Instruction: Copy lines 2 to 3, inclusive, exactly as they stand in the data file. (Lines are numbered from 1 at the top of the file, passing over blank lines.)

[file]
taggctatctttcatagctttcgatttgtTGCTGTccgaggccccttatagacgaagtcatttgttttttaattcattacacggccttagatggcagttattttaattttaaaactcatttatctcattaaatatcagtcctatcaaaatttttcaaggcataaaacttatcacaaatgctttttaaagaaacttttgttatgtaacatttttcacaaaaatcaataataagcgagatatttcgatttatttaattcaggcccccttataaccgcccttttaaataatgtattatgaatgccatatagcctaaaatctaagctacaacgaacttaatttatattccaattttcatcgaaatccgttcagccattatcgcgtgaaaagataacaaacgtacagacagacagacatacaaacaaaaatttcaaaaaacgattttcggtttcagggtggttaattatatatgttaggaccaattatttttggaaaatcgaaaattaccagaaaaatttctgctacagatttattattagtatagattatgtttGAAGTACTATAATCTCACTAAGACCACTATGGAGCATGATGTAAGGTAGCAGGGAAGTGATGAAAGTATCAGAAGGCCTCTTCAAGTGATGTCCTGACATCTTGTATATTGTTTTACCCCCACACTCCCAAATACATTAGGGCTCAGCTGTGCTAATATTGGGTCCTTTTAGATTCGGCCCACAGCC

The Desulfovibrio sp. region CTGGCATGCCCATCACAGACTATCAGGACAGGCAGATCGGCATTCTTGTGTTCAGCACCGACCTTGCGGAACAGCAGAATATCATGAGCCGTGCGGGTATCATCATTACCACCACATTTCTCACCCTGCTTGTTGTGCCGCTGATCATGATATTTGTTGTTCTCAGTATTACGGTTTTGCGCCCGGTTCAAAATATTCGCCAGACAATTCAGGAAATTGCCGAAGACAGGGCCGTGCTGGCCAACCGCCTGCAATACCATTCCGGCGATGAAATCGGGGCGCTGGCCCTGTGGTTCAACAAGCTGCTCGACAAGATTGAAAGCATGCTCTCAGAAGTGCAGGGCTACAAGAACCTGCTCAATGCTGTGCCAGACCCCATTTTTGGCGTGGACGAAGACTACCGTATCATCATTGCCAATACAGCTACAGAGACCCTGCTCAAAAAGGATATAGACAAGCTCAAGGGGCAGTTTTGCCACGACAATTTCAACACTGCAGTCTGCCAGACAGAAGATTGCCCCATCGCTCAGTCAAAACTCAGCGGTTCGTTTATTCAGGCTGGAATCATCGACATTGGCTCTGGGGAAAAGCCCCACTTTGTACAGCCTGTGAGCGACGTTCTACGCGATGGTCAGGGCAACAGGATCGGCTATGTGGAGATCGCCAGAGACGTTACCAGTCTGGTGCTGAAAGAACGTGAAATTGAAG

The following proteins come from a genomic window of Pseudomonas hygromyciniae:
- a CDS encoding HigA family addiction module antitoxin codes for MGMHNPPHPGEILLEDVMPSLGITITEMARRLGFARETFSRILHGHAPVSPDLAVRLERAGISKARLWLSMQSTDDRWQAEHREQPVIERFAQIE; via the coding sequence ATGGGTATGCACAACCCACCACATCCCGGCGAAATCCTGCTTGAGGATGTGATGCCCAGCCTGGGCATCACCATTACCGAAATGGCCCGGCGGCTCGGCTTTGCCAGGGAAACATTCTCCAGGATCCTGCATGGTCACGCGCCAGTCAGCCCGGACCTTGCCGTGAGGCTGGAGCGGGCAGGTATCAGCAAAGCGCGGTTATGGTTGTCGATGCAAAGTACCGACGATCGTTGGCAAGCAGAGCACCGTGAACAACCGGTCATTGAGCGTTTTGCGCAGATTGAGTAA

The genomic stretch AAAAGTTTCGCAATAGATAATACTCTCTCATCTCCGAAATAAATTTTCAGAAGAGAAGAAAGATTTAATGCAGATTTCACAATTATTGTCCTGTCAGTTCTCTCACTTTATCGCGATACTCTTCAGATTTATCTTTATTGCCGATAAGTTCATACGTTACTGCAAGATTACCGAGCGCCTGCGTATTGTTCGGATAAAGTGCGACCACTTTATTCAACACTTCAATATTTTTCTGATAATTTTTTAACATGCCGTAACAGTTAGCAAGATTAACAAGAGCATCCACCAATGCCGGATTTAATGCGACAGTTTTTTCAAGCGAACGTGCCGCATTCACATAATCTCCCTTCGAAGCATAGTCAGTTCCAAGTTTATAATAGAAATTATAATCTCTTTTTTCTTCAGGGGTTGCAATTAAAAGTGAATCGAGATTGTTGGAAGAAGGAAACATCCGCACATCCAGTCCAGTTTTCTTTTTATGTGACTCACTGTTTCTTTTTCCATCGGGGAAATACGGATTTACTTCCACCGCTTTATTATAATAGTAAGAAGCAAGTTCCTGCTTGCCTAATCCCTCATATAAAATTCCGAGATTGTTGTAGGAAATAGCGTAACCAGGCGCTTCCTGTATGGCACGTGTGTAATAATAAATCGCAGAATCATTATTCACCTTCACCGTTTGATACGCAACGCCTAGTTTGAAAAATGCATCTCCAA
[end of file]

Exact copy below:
The Desulfovibrio sp. region CTGGCATGCCCATCACAGACTATCAGGACAGGCAGATCGGCATTCTTGTGTTCAGCACCGACCTTGCGGAACAGCAGAATATCATGAGCCGTGCGGGTATCATCATTACCACCACATTTCTCACCCTGCTTGTTGTGCCGCTGATCATGATATTTGTTGTTCTCAGTATTACGGTTTTGCGCCCGGTTCAAAATATTCGCCAGACAATTCAGGAAATTGCCGAAGACAGGGCCGTGCTGGCCAACCGCCTGCAATACCATTCCGGCGATGAAATCGGGGCGCTGGCCCTGTGGTTCAACAAGCTGCTCGACAAGATTGAAAGCATGCTCTCAGAAGTGCAGGGCTACAAGAACCTGCTCAATGCTGTGCCAGACCCCATTTTTGGCGTGGACGAAGACTACCGTATCATCATTGCCAATACAGCTACAGAGACCCTGCTCAAAAAGGATATAGACAAGCTCAAGGGGCAGTTTTGCCACGACAATTTCAACACTGCAGTCTGCCAGACAGAAGATTGCCCCATCGCTCAGTCAAAACTCAGCGGTTCGTTTATTCAGGCTGGAATCATCGACATTGGCTCTGGGGAAAAGCCCCACTTTGTACAGCCTGTGAGCGACGTTCTACGCGATGGTCAGGGCAACAGGATCGGCTATGTGGAGATCGCCAGAGACGTTACCAGTCTGGTGCTGAAAGAACGTGAAATTGAAG

The following proteins come from a genomic window of Pseudomonas hygromyciniae: